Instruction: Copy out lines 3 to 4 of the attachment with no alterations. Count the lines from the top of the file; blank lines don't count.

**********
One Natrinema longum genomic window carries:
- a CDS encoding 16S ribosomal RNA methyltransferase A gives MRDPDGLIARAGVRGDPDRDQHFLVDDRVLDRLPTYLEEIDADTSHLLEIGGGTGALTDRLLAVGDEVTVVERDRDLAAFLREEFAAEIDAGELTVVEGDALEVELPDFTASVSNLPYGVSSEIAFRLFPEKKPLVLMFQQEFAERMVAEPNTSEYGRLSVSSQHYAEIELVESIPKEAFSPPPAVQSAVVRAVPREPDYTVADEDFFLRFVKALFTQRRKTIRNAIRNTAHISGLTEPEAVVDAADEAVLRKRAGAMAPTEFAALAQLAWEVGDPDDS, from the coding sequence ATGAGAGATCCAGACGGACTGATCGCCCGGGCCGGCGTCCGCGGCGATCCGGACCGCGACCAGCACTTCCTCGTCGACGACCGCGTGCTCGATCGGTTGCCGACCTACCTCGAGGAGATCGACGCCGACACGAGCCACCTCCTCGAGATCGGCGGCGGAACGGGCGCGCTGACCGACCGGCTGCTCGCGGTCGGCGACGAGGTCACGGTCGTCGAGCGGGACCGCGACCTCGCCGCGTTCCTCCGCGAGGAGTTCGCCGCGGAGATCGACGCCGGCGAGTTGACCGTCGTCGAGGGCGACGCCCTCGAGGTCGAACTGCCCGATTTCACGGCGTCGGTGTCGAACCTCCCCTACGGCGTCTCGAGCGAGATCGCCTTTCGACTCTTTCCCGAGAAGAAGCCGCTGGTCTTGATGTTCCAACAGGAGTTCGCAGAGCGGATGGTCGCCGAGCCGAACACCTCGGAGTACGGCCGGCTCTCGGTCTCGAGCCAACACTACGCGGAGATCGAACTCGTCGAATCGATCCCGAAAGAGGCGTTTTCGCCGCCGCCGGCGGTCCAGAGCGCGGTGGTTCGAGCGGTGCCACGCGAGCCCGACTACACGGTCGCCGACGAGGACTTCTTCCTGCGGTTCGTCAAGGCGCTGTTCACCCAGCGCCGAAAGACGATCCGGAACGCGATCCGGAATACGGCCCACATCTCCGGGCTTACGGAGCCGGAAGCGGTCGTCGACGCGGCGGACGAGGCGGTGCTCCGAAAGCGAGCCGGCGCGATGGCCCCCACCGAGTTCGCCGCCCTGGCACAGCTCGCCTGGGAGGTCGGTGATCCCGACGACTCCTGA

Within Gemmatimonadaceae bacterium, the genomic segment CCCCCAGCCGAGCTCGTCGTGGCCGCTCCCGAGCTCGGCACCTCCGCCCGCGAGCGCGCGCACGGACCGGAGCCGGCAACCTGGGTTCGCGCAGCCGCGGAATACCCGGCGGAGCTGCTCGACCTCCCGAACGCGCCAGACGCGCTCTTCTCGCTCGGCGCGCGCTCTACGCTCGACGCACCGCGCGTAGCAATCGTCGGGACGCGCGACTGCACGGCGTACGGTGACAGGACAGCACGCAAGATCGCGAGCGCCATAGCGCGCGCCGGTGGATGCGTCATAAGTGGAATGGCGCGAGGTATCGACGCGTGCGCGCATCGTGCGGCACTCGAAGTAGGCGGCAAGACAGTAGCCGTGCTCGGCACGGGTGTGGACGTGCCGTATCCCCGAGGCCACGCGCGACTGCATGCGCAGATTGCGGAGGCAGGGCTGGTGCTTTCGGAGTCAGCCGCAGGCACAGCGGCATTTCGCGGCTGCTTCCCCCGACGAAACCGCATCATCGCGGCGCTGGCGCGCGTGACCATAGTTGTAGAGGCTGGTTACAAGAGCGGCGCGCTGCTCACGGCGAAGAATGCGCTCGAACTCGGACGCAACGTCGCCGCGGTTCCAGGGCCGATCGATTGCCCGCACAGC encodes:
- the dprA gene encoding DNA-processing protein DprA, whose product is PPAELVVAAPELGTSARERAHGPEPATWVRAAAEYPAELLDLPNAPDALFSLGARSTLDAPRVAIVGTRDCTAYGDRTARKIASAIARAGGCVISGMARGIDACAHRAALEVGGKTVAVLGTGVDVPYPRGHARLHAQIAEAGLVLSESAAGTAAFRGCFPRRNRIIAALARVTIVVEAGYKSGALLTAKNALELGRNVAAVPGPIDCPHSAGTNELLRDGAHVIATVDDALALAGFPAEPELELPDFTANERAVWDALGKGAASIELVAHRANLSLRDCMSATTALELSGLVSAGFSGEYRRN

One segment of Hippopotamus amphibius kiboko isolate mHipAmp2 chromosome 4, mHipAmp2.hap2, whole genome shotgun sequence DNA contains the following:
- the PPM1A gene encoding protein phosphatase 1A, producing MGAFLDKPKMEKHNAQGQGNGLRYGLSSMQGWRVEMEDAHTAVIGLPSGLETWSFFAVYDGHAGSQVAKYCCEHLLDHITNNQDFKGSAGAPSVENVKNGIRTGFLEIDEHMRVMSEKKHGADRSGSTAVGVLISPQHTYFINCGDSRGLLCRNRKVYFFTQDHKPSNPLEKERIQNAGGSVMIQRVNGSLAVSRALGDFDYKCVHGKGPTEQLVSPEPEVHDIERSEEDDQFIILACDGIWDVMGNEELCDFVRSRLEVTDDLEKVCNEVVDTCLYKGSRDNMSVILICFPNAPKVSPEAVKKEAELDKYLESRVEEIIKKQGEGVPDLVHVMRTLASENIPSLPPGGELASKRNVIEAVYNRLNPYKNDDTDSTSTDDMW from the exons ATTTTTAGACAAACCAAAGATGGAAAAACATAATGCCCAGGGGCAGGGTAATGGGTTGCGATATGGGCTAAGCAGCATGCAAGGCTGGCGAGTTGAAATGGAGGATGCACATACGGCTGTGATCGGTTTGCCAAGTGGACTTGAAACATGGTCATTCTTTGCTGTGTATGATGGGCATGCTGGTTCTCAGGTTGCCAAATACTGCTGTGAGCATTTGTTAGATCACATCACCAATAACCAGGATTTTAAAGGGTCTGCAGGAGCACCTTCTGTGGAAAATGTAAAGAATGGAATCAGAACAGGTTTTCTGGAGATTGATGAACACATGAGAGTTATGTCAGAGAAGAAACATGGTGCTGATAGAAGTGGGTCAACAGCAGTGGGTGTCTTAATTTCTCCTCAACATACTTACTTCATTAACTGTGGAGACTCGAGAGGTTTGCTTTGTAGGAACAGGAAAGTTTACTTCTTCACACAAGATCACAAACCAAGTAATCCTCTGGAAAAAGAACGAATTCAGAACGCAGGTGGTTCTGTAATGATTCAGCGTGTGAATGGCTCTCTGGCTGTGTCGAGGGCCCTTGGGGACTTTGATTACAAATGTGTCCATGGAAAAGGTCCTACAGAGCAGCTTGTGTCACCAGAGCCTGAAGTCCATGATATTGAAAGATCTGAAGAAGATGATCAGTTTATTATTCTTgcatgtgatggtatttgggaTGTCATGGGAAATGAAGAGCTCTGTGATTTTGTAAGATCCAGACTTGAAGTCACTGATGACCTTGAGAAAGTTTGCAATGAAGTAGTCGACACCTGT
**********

Within Gemmatimonadaceae bacterium, the genomic segment CCCCCAGCCGAGCTCGTCGTGGCCGCTCCCGAGCTCGGCACCTCCGCCCGCGAGCGCGCGCACGGACCGGAGCCGGCAACCTGGGTTCGCGCAGCCGCGGAATACCCGGCGGAGCTGCTCGACCTCCCGAACGCGCCAGACGCGCTCTTCTCGCTCGGCGCGCGCTCTACGCTCGACGCACCGCGCGTAGCAATCGTCGGGACGCGCGACTGCACGGCGTACGGTGACAGGACAGCACGCAAGATCGCGAGCGCCATAGCGCGCGCCGGTGGATGCGTCATAAGTGGAATGGCGCGAGGTATCGACGCGTGCGCGCATCGTGCGGCACTCGAAGTAGGCGGCAAGACAGTAGCCGTGCTCGGCACGGGTGTGGACGTGCCGTATCCCCGAGGCCACGCGCGACTGCATGCGCAGATTGCGGAGGCAGGGCTGGTGCTTTCGGAGTCAGCCGCAGGCACAGCGGCATTTCGCGGCTGCTTCCCCCGACGAAACCGCATCATCGCGGCGCTGGCGCGCGTGACCATAGTTGTAGAGGCTGGTTACAAGAGCGGCGCGCTGCTCACGGCGAAGAATGCGCTCGAACTCGGACGCAACGTCGCCGCGGTTCCAGGGCCGATCGATTGCCCGCACAGC encodes:
- the dprA gene encoding DNA-processing protein DprA, whose product is PPAELVVAAPELGTSARERAHGPEPATWVRAAAEYPAELLDLPNAPDALFSLGARSTLDAPRVAIVGTRDCTAYGDRTARKIASAIARAGGCVISGMARGIDACAHRAALEVGGKTVAVLGTGVDVPYPRGHARLHAQIAEAGLVLSESAAGTAAFRGCFPRRNRIIAALARVTIVVEAGYKSGALLTAKNALELGRNVAAVPGPIDCPHSAGTNELLRDGAHVIATVDDALALAGFPAEPELELPDFTANERAVWDALGKGAASIELVAHRANLSLRDCMSATTALELSGLVSAGFSGEYRRN